Operators and government formalise compromise but will consumers foot the bill?
The government has formalised a legally-binding agreement with the four major UK operators that will see the number of rural ‘not spots’ with poor mobile coverage slashed by two thirds.
EE, O2, Three and Vodafone will invest a combined £5 billion in their respective mobile infrastructures to provide guaranteed voice and text coverage to 90 percent of the UK’s geographic area and full coverage to 85 percent by 2017.
The deal was first announced last December as an alternative to government proposals for a ‘national roaming network’ that would require operators to share their networks. All four argued that the idea was unworkable and would remove the incentive to invest.
In return, Ofcom has promised to review the companies’ annual licence fees to take into consideration the agreement, which allows the regulator to enforce consistent signal strength from each operator across the whole area they serve.
No government funding will be handed out, but operators will have access to a number of public buildings to deploy masts and the networks’ commitment will be noted when Ofcom reviews the cost of spectrum licences.
The new investment complements the existing £150 million Mobile Infrastructure Project and the government claims that the UK will have some of the best mobile coverage of any major European country when the project is completed.
“For far too long, too many parts of the UK have regularly suffered from poor mobile coverage leaving them unable to make calls or send texts,” said culture secretary Sajid Javid. “Now at last we have progress that will give the UK the world-class mobile phone coverage it needs and deserves.
Ofcom will monitor each operator’s progress closely and the Secretary of State expects an unspecified interim goal to be reached by 2016. All four networks have voiced their support for the arrangement.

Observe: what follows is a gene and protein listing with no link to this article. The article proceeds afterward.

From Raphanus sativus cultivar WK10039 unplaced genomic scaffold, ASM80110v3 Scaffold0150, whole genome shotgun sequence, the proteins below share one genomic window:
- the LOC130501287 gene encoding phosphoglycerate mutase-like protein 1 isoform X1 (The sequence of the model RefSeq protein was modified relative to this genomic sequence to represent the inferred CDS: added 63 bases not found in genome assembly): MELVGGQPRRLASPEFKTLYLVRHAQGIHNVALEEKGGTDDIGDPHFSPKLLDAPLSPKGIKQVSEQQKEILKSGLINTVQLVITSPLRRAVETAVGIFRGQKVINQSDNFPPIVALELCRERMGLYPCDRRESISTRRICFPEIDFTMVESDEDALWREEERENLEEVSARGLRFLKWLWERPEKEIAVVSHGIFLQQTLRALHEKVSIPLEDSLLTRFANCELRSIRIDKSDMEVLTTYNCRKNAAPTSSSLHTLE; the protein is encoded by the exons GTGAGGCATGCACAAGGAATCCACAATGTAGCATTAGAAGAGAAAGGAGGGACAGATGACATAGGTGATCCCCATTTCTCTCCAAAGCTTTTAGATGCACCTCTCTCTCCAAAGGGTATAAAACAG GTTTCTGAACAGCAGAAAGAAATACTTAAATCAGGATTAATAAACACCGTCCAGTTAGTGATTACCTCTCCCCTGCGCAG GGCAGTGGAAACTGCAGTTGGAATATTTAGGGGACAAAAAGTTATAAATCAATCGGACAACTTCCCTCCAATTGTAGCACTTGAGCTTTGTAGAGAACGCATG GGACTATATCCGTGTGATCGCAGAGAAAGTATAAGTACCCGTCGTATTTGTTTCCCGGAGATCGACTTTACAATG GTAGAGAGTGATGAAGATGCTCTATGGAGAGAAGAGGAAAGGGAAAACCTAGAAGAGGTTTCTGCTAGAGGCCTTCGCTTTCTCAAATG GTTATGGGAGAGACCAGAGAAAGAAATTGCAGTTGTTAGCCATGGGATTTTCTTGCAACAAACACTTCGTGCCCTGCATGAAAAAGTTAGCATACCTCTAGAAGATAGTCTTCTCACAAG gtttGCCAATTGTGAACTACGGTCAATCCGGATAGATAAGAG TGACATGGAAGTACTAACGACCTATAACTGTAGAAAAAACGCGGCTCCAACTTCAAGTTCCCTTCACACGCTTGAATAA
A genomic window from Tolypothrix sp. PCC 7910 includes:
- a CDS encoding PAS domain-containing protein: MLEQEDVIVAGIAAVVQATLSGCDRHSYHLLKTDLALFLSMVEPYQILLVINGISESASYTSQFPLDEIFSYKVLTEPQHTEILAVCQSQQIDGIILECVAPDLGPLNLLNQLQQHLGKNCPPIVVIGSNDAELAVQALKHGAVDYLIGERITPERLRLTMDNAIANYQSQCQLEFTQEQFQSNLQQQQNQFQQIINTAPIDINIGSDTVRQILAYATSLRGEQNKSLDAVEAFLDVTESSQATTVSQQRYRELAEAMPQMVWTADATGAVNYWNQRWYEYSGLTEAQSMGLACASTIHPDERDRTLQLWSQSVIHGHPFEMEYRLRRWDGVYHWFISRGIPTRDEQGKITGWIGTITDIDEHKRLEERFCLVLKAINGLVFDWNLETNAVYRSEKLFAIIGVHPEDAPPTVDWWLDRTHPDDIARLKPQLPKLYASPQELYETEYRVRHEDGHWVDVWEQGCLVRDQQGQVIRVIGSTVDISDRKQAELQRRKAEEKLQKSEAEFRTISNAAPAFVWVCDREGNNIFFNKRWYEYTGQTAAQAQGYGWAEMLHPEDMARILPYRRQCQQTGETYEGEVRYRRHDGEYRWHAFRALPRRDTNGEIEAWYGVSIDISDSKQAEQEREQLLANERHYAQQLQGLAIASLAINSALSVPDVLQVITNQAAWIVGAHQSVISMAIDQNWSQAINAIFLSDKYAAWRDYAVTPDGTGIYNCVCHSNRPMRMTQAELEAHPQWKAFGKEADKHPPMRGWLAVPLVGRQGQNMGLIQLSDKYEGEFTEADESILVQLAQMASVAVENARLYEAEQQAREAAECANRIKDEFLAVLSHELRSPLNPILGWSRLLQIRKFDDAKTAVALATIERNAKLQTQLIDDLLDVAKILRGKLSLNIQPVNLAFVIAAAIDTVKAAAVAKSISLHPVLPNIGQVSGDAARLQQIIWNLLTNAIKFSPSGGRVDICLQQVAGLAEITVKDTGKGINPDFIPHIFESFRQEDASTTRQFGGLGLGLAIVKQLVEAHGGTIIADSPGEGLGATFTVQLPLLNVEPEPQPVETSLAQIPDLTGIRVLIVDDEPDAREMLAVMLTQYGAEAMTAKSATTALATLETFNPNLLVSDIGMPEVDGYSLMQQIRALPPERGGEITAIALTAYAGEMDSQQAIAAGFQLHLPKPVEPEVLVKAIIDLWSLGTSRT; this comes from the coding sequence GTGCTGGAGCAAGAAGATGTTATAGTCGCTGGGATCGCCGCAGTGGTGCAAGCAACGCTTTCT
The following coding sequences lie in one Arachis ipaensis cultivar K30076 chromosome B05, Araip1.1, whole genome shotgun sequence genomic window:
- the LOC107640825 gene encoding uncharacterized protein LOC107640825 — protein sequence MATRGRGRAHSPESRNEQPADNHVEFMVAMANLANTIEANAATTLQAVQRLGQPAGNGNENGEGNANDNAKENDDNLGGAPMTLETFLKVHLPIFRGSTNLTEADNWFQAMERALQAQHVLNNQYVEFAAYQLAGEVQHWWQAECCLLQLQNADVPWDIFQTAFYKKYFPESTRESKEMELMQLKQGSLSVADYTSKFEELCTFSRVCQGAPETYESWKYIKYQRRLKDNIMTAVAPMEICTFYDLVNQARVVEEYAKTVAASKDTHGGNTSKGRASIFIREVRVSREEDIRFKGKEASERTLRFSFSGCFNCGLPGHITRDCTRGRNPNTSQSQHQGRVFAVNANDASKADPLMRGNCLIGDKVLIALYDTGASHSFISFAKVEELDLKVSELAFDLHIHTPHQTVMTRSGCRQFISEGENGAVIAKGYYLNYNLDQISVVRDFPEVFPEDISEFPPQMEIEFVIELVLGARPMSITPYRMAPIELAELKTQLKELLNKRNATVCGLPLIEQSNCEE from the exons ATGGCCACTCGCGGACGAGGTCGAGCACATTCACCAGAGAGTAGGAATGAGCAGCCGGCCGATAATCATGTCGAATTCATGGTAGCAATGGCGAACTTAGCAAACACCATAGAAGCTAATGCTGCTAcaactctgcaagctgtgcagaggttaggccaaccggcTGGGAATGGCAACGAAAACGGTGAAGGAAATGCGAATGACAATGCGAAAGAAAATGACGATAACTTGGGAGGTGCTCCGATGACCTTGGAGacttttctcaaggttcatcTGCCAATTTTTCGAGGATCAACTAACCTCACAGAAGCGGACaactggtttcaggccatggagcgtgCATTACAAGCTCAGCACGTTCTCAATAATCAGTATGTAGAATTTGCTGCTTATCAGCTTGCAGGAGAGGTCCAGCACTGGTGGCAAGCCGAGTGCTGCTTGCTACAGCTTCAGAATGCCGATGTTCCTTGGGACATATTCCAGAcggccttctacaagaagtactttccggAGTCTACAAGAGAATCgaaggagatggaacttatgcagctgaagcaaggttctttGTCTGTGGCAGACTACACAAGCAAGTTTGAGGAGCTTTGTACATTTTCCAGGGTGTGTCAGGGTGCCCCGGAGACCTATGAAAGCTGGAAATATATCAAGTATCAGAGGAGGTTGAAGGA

“We are delighted that this agreement has been completed, ensuring that once rolled out, our customers will be able to stay connected in even more places up and down the country,” said EE CEO Olaf Swantee.
“A partnership between government and the mobile operators is required to maximise coverage across the UK, so this agreement is a good outcome for our customers,” said Derek McManus, COO of O2. “It will support investment in our network, while ensuring that strong competition remains between the different networks.”
“We now expect the Government to reform and modernise the Electronic Communications Code to ensure it better supports our ability to invest, build, upgrade and maintain our fixed and mobile network,” added Vodafone.
Analysts have welcomed the deal but have voiced concerns that consumers may end up footing the bill.
“We’ve reached the stage where mobiles are considered an essential service, and so partial not-spots are no longer excusable,” said Ernest Doku, telecoms expert at uSwitch. “When we commit to a certain mobile network, often for up to two years, we expect to get what we signed up for. It’s incredibly frustrating for those people who can’t access the services they’ve paid for.
“We will have to wait and see whether the mobile companies honour the timescales of this agreement. £5 billion is a big investment for the networks, so we sincerely hope the costs will not be passed onto the consumer as a result of these changes.”
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